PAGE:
Today's Defence news includes coverage of the UK air campaign to defeat Daesh in Iraq and Syria, Remembrance, a Russian Open Skies flight over the UK and Army recruitment.
Campaign against Daesh is in the endgame
Following a media briefing from senior RAF officer Air Commodore Johnny Stringer, a number of today's papers report that as the campaign reaches its endgame, the RAF will likely drawdown its fast jet contribution as the focus switches to intelligence and surveillance support.
The Daily Telegraph, Times, Sun, Mail, Star, Express, FT, Independent and The Scotsman all report that the campaign against Daesh is winding down and that RAF fast jets may be brought home as early as March, although a number of papers also quote Air Commodore Stringer saying that Daesh will morph into an insurgent organisation.
Secretary of State for Defence Gavin Williamson said:
As the campaign to defeat Daesh in Iraq and Syria enters its final phase, we will continue to support the international coalition to decisively defeat our common enemy. It is only by defeating them and their poisoned ideology that we can keep Britain safe.
A number of commentators have responded to a report which said that a third of young people won't wear a poppy as many believe it glorifies war. Julia Hartley-Brewer in the Daily Telegraph, Amanda Platell and Peter Oborne in the Daily Mail and Janet Street-Porter in The Independent all write that the wearing of a poppy is an act of Remembrance.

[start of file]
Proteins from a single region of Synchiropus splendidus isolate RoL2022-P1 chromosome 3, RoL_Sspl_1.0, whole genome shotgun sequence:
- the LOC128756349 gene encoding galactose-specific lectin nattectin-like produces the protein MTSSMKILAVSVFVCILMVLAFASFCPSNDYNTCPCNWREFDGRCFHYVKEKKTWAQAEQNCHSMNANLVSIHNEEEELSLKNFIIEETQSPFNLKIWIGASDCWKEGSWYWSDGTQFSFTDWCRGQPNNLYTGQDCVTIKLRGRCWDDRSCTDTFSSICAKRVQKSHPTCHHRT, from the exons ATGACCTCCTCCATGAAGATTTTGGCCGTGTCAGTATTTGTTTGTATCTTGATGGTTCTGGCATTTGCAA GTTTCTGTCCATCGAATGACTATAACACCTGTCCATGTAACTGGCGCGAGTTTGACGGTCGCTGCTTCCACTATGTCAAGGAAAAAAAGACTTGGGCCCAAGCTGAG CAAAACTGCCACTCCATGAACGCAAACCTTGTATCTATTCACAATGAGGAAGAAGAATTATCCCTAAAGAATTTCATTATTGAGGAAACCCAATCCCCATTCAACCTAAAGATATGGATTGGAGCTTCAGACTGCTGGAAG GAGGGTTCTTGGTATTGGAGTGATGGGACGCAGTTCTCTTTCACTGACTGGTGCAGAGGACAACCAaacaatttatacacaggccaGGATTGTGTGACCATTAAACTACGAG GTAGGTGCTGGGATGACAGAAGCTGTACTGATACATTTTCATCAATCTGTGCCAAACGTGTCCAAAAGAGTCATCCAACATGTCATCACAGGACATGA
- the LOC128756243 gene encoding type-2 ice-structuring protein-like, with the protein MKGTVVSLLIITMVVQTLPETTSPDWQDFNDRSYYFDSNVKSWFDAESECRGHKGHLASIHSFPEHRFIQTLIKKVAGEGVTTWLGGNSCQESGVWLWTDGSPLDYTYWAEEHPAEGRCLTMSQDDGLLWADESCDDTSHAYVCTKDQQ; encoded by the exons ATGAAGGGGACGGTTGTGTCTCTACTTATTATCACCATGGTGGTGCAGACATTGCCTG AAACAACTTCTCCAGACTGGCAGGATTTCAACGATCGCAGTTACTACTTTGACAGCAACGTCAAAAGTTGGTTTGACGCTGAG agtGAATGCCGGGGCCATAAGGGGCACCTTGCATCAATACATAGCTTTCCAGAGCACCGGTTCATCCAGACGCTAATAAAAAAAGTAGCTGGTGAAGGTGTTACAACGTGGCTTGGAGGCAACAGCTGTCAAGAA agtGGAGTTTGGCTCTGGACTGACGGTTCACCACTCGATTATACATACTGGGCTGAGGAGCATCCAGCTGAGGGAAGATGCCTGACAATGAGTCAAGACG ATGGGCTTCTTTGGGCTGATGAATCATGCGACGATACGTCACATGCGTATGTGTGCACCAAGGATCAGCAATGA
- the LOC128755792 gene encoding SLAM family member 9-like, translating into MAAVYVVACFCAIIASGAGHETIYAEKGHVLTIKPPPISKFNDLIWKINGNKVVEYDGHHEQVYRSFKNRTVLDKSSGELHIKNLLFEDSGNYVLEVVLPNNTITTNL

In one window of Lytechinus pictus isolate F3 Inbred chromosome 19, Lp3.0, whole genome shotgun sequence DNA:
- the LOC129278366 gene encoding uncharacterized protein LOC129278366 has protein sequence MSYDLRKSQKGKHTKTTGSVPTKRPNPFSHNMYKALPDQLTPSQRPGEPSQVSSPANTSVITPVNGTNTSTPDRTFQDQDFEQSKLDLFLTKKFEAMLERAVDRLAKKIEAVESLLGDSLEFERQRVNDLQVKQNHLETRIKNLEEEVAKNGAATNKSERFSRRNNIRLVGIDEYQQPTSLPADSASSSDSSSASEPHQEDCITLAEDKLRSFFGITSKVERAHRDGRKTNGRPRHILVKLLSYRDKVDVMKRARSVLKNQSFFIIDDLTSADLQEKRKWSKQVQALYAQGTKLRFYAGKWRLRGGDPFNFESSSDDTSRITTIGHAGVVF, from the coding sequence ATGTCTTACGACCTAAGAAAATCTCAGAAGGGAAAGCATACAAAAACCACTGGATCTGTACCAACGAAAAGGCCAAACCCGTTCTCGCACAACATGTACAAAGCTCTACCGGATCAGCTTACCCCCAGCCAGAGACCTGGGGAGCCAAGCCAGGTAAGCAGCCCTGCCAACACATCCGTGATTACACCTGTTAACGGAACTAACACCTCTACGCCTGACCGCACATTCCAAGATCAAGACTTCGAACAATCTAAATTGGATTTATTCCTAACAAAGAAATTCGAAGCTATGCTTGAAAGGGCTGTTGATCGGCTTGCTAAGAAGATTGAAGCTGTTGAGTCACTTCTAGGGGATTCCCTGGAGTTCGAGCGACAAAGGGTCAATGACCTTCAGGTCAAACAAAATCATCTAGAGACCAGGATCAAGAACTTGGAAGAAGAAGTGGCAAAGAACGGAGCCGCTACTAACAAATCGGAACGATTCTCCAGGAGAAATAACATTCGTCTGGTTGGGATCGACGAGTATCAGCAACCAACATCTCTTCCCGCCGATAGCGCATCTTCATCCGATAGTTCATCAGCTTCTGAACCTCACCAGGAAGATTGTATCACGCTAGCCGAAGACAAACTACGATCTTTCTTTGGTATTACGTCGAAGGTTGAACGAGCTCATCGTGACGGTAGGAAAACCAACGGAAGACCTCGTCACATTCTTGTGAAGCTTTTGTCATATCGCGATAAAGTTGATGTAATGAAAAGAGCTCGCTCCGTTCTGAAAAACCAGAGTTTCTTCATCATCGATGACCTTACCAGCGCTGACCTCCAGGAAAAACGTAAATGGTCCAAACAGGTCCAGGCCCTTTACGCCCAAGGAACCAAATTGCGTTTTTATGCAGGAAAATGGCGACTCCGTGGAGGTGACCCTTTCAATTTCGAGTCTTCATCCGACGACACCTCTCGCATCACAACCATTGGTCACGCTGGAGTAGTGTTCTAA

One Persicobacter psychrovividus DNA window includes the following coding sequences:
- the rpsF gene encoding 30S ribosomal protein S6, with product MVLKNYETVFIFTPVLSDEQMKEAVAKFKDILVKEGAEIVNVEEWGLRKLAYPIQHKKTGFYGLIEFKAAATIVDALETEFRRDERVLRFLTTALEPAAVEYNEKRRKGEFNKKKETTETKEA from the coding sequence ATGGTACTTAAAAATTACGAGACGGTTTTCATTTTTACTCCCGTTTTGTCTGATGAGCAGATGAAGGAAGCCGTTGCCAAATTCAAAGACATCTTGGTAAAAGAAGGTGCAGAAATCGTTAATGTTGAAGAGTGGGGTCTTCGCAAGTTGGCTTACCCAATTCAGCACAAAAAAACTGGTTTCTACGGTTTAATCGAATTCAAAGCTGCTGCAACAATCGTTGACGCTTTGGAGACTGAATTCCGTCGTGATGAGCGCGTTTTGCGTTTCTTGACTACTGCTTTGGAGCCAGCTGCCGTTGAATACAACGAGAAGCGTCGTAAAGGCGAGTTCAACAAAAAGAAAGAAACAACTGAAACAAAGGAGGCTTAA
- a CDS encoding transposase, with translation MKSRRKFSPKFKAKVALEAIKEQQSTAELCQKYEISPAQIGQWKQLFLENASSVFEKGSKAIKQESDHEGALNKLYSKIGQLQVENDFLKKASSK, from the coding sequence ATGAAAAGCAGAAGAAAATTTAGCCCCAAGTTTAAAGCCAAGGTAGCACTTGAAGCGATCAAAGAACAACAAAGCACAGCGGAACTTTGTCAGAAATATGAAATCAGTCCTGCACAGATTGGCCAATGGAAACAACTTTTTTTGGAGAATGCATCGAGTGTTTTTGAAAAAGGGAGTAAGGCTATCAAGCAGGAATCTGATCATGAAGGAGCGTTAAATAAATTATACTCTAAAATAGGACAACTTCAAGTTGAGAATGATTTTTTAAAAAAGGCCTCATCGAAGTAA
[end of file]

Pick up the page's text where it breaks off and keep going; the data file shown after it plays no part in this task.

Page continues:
Open Skies flight
The Sun reports that Russian military chiefs exploited a loophole to gain an additional flight as part of the international Open Skies Treaty. The Treaty is designed to enhance military transparency, build confidence and reduce risk, and any of the participating countries, which include the UK and Russia, can conduct observation flights over any other.
A Ministry of Defence spokesperson said:
This was a completely routine flight. UK military personnel were on board the Russian aircraft throughout the flight, ensuring compliance with Treaty conditions.
The Mirror claims that hundreds of places on courses to train frontline soldiers have gone unfilled.
An Army spokesperson said:
The Army has enough people to perform its operational requirements that help keep Britain safe. 95% of posts are filled and in the last year we’ve recruited nearly 8,000 people into a variety of posts in the Army.
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